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GFO Issue 375



Alan Whiteside

Article Type:
News and Analysis

Article Number: 1

Aidspan’s health-economist Board member urges more HIV treatment to help fight the latest coronavirus

ABSTRACT Aidspan Board member and health economist Alan Whiteside recaps the brief, dramatic history of COVID-19, and compares the transmission of the newest coronavirus with the early days of the HIV epidemic. This article draws attention to the near-total lack, so far, of public-health guidance on interactions between HIV and COVID-19, and between tuberculosis and COVID-19, in people who may become co-infected.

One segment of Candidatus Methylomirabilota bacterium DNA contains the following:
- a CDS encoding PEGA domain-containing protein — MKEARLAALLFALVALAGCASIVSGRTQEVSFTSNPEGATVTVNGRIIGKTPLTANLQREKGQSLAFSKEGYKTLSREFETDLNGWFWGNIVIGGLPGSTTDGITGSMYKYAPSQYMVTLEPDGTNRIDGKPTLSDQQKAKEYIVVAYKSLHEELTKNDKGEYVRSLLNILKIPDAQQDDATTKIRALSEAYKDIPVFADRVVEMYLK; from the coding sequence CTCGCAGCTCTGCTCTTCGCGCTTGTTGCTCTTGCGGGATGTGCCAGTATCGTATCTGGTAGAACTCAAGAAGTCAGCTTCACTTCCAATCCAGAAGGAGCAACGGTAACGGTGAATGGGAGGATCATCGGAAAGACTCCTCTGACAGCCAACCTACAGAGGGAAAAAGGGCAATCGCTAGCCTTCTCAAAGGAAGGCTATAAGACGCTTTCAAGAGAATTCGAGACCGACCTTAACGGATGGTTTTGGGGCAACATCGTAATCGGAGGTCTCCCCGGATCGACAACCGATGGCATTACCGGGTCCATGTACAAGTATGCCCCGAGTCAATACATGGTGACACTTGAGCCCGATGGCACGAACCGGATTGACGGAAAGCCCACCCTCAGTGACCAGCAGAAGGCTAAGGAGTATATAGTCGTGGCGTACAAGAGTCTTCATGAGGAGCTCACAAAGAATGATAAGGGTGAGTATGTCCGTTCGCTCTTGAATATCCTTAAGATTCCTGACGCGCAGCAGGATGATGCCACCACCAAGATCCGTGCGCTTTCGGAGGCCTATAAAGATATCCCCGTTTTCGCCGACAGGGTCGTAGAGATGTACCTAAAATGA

On 27 December 2019, a doctor in Hubei province in China noticed four unusual cases of pneumonia, three from the same family. He notified the local Centres for Disease Control the following day. In short order, all the relevant Chinese authorities and the World Health Organization were informed. The retrovirus causing the disease was identified in early January. By January 13, the first test kits were available. China began shutting down cities, placing people in mandatory quarantine, and banning travel. By March 16, the country had 81,020 reported cases. (All the figures in this article, unless otherwise stated, are taken from the Johns Hopkins Covida website:, on 16 March 2020. The website is constantly updated.) It is instructive that there have been 67,798 confirmed cases in Hubei; 3,099 deaths and 55,094 people who have recovered. There are relatively few new cases being reported from China in mid-March (a total of 29 in China on March 16, compared to 13,784 in the rest of the world, according to WHO). The focus of the epidemic then moved westwards, first to Iran with (as of March 18) over 16,000 cases, then Italy with more than 31,000 cases. The epidemic has taken hold across the western world and North America with the number of cases ranging from 596 in Canada to 11,826 in Spain. The situation is fluid and the number of cases continues to climb. Central and South America generally report fewer cases and the region is probably some weeks behind the rest of west. The data from sub-Saharan Africa are a puzzle. The Lancet published a comment on February 27 warning of the “Looming threat of COVID-19 infection in Africa: act collectively, and fast”. It suggested “Because of the high volume of air traffic and trade between China and Africa, Africa is at a high risk for the introduction and spread of the novel coronavirus”. This does not seem to have materialised to date. At the moment the largest African COVID-19 epidemic is in Egypt, with ‘only’ 196 cases, followed by South Africa, with 85 reported cases; next comes Algeria, with 60 cases, followed by Senegal, with 26 reported cases. At the time of writing all other African countries that report cases had fewer than 10 cases each, and a number had none. Why is this? Possible answers are: The continent and countries are behind in terms of the spread of the epidemic and cases have not developed; There is a failure to report cases, especially since many countries have weak health-care systems, inadequate surveillance and little laboratory capacity as well as limited public health infrastructure; Conditions in parts of Africa are less conducive to the spread of the epidemic, for example, it may not spread as easily in hot environments. What does this have to do with HIV and AIDS? Both COVID-19 and AIDS are caused by retroviruses. The diseases spread into the human population through zoonotic transmission: chimpanzees and sooty mangabey monkeys in the case of AIDS, and probably bats to pangolins to humans in the case of COVID-19. In both instances the animals were a food source, and transmission probably took place in markets. The first cases of AIDS were seen in 1981 but the virus was only identified in 1983. It spread across the world with alarming speed. It was not until 1996 that the first effective medical treatments were developed. In the past 40 years there has been much progress. People who are infected can, if they obtain and are adherent to drugs, live normal lives. Prevention remains a challenge. However, the world knows how transmission occurs and how it can be prevented. Key populations can be identified, and the interventions targeted. Although there is still no vaccine or cure, the scientific response to AIDS, especially in virology and immunology, was rapid. This laid some groundwork for the knowledge about and response to COVID-19. There are, however, significant differences. The first is in transmission: HIV is not easily transmitted; it must be introduced through body fluids into a person’s body. The main modes of transmission are unprotected sexual intercourse, contaminated blood or blood products, and breast feeding. The use of drugs for AIDS treatment are effective at preventing transmission. COVID-19 is far more infectious and is spread through coughing, sneezing and transfer of the virus from surfaces, mostly via hands-to-face, into a patient. The advances in epidemiology have been valuable in informing the global response and bringing the COVID-19 outbreak under control in some parts of the world (as now seems to be the case in China, South Korea, Taiwan and Singapore). The Chinese authorities decided the most appropriate response was to shut down Wuhan city. The restrictions on movement were extended across the country through a mandatory national holiday which effectively prevented people from travelling. There was extensive contact tracing. The second difference: HIV takes years to develop into AIDS. COVID-19 has a short incubation period, generally less than two weeks. Most of those infected will experience few symptoms and may not even know they were affected (though could still have been infectious and unknowingly transmitted the virus to others). The severity of the epidemic increases with the age of those infected. The Chinese CDC reported 2.3% of all the people with confirmed cases of COVID-19 in China died. The fatality rate rose to 14.8% in people over 80; the fatality rate was 1.3% in the 50- to 60-year-old cohort; 0.4% in 40-year olds; 0.2% in the 10- to 39-year-olds; and negligible for children under 10. (Sharon Begley, ‘Who is getting sick, and how sick? A breakdown of coronavirus risk by demographic factors’, Statnews accessed 16th March 2020) It seems the reason older people are more likely to fall ill, require medical interventions and die is due to co-morbidities. Put simply, this is the presence of other diseases, a weaker immune system, or simply worse overall health (and in China perhaps the high prevalence of smoking). The diseases associated with these co-morbidities that are mentioned in the literature to date are mainly non-communicable. They include hypertension, diabetes, respiratory system disease, and cardiovascular disease. (Yang J, Zheng Y, Gou X, Pu K, Chen Z, Guo Q, Ji R, Wang H, Wang Y, Zhou Y, Prevalence of comorbidities in the novel Wuhan coronavirus (COVID-19) infection: a systematic review and meta-analysis, International Journal of Infectious Diseases (2020), doi: accessed 16th March 2020.) The issue of HIV and COVID-19 co-morbidity has received little attention to date. This is because we have not yet seen significant cases in places with a high HIV burden. There has been only one set of guidance disseminated on this, from the Southern African HIV Clinicians’ Society, which says: “At the moment, very little is known about the interaction between HIV and COVID-19. Nonetheless, some reasonable assumptions based on experience with other infections, such as influenza, can be made with regard to immune-suppressed individuals.” (This should be available on their website, Essentially their advice is that HIV-infected people who are on treatment probably should not worry. The greatest concern must be for those who are HIV positive and not on treatment, especially those with TB. They and their health-care providers should focus on getting people tested and on treatment. More research and thinking needs to be done on this. There is very little further information at this stage. Aidspan will monitor this and ensure we provide updates on the status of the COVID-19 epidemic in areas where HIV is a concern and on possible interactions. On March 4, the Global Fund released a guidance note in response to COVID-19: “Working within its mandate to fight HIV, TB and malaria and to strengthen systems for health, the Global Fund is encouraging countries to reprogram savings from existing grants and to redeploy underutilized resources to mitigate the potential negative consequences of COVID-19 on health and health systems. In exceptional cases, countries may be able to reprogram funding from existing grants to COVID-19 response.” ( Peter Sands, the Global Fund’s Executive Director, said that the Fund is committed to a pragmatic and flexible approach in supporting countries. Quite how this will fit with the mission of ending HIV, TB and malaria is unclear. As the South African guidance notes, getting HIV-positive people on treatment for HIV is in itself protection against COVID-19. This is a rapidly evolving situation of great global concern. Alan Whiteside OBE, DEcon, is an academic and a member of the AIDSPAN board, with 30 years’ experience working in the field of HIV and AIDS.